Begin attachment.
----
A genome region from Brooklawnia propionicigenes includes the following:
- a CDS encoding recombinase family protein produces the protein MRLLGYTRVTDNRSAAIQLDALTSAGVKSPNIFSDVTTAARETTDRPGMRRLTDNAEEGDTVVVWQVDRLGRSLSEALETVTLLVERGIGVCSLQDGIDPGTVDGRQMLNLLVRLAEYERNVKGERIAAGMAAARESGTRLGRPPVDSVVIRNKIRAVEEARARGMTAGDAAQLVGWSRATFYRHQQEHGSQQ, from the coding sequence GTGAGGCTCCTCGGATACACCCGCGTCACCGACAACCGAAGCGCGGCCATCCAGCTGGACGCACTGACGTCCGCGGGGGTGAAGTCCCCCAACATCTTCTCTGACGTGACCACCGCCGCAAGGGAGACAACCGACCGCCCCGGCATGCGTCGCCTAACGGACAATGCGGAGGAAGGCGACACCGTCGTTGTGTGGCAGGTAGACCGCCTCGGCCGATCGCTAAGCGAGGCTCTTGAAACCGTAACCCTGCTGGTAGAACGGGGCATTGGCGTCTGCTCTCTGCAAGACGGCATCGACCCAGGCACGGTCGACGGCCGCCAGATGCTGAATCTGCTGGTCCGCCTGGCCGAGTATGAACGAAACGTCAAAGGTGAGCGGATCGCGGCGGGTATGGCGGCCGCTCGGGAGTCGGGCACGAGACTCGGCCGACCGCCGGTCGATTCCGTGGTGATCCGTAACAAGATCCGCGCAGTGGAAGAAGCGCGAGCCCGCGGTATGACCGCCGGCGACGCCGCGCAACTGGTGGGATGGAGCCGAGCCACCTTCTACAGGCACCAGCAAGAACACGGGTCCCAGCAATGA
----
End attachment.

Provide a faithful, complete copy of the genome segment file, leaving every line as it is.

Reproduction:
A genome region from Brooklawnia propionicigenes includes the following:
- a CDS encoding recombinase family protein produces the protein MRLLGYTRVTDNRSAAIQLDALTSAGVKSPNIFSDVTTAARETTDRPGMRRLTDNAEEGDTVVVWQVDRLGRSLSEALETVTLLVERGIGVCSLQDGIDPGTVDGRQMLNLLVRLAEYERNVKGERIAAGMAAARESGTRLGRPPVDSVVIRNKIRAVEEARARGMTAGDAAQLVGWSRATFYRHQQEHGSQQ, from the coding sequence GTGAGGCTCCTCGGATACACCCGCGTCACCGACAACCGAAGCGCGGCCATCCAGCTGGACGCACTGACGTCCGCGGGGGTGAAGTCCCCCAACATCTTCTCTGACGTGACCACCGCCGCAAGGGAGACAACCGACCGCCCCGGCATGCGTCGCCTAACGGACAATGCGGAGGAAGGCGACACCGTCGTTGTGTGGCAGGTAGACCGCCTCGGCCGATCGCTAAGCGAGGCTCTTGAAACCGTAACCCTGCTGGTAGAACGGGGCATTGGCGTCTGCTCTCTGCAAGACGGCATCGACCCAGGCACGGTCGACGGCCGCCAGATGCTGAATCTGCTGGTCCGCCTGGCCGAGTATGAACGAAACGTCAAAGGTGAGCGGATCGCGGCGGGTATGGCGGCCGCTCGGGAGTCGGGCACGAGACTCGGCCGACCGCCGGTCGATTCCGTGGTGATCCGTAACAAGATCCGCGCAGTGGAAGAAGCGCGAGCCCGCGGTATGACCGCCGGCGACGCCGCGCAACTGGTGGGATGGAGCCGAGCCACCTTCTACAGGCACCAGCAAGAACACGGGTCCCAGCAATGA